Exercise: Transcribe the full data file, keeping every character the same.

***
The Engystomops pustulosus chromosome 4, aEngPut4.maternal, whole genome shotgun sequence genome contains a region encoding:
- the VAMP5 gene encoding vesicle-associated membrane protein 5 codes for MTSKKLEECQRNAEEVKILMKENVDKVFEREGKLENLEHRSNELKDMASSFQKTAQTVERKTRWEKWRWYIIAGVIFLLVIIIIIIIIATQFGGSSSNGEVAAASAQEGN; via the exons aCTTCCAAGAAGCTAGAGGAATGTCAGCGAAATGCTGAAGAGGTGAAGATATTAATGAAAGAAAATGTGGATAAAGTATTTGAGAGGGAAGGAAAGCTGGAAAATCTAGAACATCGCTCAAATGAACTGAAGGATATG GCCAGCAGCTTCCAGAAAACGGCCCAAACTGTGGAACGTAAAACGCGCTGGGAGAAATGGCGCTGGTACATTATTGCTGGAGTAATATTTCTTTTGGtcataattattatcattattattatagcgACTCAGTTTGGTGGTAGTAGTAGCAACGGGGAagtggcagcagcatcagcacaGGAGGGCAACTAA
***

The Engystomops pustulosus chromosome 4, aEngPut4.maternal, whole genome shotgun sequence genome contains a region encoding:
- the VAMP5 gene encoding vesicle-associated membrane protein 5 codes for MTSKKLEECQRNAEEVKILMKENVDKVFEREGKLENLEHRSNELKDMASSFQKTAQTVERKTRWEKWRWYIIAGVIFLLVIIIIIIIIATQFGGSSSNGEVAAASAQEGN; via the exons aCTTCCAAGAAGCTAGAGGAATGTCAGCGAAATGCTGAAGAGGTGAAGATATTAATGAAAGAAAATGTGGATAAAGTATTTGAGAGGGAAGGAAAGCTGGAAAATCTAGAACATCGCTCAAATGAACTGAAGGATATG GCCAGCAGCTTCCAGAAAACGGCCCAAACTGTGGAACGTAAAACGCGCTGGGAGAAATGGCGCTGGTACATTATTGCTGGAGTAATATTTCTTTTGGtcataattattatcattattattatagcgACTCAGTTTGGTGGTAGTAGTAGCAACGGGGAagtggcagcagcatcagcacaGGAGGGCAACTAA